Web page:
Compared to global issues like food security, energy shortage, climate change, cyber attacks and environmental pollution caused by human activities, more serious threats to our globe may come from space, said Chen Jiansheng, a senior astronomer of the Chinese Academy of Sciences (CAS).


There are more than 18,000 near-Earth asteroids around 800 have a diameter greater than 1 km. Researchers have discovered 180 giant impact craters on our planet, which exhibit the formidable power that a small celestial object could generate when hitting the Earth.

Evidence found in the strata in Kamba County, southwest China's Tibet Autonomous Region, showed that Earth suffered a major asteroid impact about 65 million years ago, which might have led to the…

Standing Enokitake-like Nanowire Films for Highly Stretchable Elastronics

Penelitian - Monash University team show standing enokitake-like gold-nanowire-based films chemically bonded to an elastomer can be stretched up to 900% and are highly durable, with more than 93% conductivity recovery even after 2000 stretching cycles to 800% strain.

Electronics are transitioning from the current rigid version to a next-generation flexible design, which will ultimately evolve into stretchable electronics. In an elastronic system, its components can be seamlessly integrated with skin to become parts of our organs, thereby enabling genuine biodiagnostics in real time and in situ.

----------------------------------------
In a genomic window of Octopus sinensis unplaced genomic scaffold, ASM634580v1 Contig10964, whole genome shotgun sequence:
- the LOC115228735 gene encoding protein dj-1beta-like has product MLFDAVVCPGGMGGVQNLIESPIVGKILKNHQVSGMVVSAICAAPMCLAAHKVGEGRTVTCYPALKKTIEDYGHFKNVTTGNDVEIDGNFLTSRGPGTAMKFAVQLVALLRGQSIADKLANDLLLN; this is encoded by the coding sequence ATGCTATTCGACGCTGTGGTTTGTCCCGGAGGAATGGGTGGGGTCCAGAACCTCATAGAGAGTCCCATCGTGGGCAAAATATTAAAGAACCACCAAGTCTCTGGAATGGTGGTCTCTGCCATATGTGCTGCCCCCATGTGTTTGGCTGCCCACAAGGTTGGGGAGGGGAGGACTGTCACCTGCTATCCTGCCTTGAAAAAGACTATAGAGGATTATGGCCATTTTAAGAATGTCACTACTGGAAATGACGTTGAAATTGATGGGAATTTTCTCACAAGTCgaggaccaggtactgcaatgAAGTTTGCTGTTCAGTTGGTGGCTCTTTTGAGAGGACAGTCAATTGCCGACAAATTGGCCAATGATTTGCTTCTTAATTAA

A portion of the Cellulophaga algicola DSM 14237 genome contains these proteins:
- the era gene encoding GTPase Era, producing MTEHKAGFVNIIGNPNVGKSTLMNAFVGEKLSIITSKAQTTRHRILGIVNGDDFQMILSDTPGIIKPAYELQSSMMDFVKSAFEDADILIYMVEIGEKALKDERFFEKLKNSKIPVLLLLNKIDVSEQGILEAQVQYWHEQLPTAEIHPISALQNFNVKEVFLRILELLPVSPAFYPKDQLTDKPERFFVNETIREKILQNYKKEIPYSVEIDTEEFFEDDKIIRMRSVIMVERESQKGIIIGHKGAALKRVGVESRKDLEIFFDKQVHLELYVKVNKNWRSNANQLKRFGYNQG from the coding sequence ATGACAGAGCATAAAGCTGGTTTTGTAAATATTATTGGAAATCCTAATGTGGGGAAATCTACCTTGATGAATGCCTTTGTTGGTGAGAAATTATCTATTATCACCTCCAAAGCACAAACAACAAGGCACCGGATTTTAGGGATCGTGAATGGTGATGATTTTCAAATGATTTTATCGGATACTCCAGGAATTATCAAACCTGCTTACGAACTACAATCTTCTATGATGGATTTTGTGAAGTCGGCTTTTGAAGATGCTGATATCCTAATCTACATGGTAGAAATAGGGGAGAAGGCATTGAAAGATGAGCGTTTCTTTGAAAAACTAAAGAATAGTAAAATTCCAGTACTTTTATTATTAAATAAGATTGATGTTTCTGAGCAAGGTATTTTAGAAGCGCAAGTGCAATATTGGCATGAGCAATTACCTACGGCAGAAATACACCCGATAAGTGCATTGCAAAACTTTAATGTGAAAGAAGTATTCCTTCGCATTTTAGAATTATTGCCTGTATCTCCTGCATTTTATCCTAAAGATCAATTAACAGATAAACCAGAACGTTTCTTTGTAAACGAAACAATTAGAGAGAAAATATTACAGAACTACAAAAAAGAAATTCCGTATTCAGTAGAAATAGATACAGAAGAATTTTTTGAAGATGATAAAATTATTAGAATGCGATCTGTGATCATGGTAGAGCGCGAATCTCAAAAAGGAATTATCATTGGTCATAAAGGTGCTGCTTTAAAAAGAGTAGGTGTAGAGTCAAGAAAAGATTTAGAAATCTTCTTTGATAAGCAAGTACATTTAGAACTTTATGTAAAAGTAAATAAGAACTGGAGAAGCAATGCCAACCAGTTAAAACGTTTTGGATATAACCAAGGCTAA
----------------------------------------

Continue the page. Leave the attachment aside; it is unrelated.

It is well-known that elastronics require a seamless combination of stretchability and electrical conductivity, which can be achieved extrinsically or intrinsically. The former is achieved by designing structures that stretch, whereas the latter is realized by producing materials that are deformable.

An ideal elastronic system may be made from intrinsically elastic components, including conduct…

Mathematician Michael Atiyah Claims a Simple Proof for Riemann Hypothesis

Penelitian - British mathematician Michael Atiyah claims that he has a "simple proof" for the Riemann hypothesis, which has been one of the greatest challenges in math since German mathematician Bernhard Riemann brought it out in 1859.

According to a tweet posted by the Heidelberg Laureate Forum, a networking event for mathematicians and computer scientists from all the world, the British-Lebanese mathematician will address the forum on Sept. 24 and show the world his proof of the hypothesis.


"Will he (be) presenting a proof of the Riemann Hypothesis? Yes, that is what his abstract says," read the tweet.

The Riemann hypothesis is modern math's holy grail. Although it is almost incomprehensible for people without intensive math training, it describes the distribution of prime numbers among positive integers.